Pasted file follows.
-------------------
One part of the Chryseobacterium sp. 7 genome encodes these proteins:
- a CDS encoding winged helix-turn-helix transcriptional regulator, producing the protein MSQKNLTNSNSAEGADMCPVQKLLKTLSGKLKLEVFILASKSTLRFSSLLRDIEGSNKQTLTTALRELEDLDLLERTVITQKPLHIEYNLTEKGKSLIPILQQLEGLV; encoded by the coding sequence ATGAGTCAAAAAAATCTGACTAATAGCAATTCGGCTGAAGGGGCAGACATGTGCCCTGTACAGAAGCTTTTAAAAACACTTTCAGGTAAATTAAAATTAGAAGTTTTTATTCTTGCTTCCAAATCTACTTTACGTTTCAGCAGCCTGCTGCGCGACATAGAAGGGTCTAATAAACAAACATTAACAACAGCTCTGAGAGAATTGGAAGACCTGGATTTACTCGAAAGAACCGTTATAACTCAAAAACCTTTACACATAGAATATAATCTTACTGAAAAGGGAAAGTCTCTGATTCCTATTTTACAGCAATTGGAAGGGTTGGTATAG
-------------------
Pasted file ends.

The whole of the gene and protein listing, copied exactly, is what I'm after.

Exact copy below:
One part of the Chryseobacterium sp. 7 genome encodes these proteins:
- a CDS encoding winged helix-turn-helix transcriptional regulator, producing the protein MSQKNLTNSNSAEGADMCPVQKLLKTLSGKLKLEVFILASKSTLRFSSLLRDIEGSNKQTLTTALRELEDLDLLERTVITQKPLHIEYNLTEKGKSLIPILQQLEGLV; encoded by the coding sequence ATGAGTCAAAAAAATCTGACTAATAGCAATTCGGCTGAAGGGGCAGACATGTGCCCTGTACAGAAGCTTTTAAAAACACTTTCAGGTAAATTAAAATTAGAAGTTTTTATTCTTGCTTCCAAATCTACTTTACGTTTCAGCAGCCTGCTGCGCGACATAGAAGGGTCTAATAAACAAACATTAACAACAGCTCTGAGAGAATTGGAAGACCTGGATTTACTCGAAAGAACCGTTATAACTCAAAAACCTTTACACATAGAATATAATCTTACTGAAAAGGGAAAGTCTCTGATTCCTATTTTACAGCAATTGGAAGGGTTGGTATAG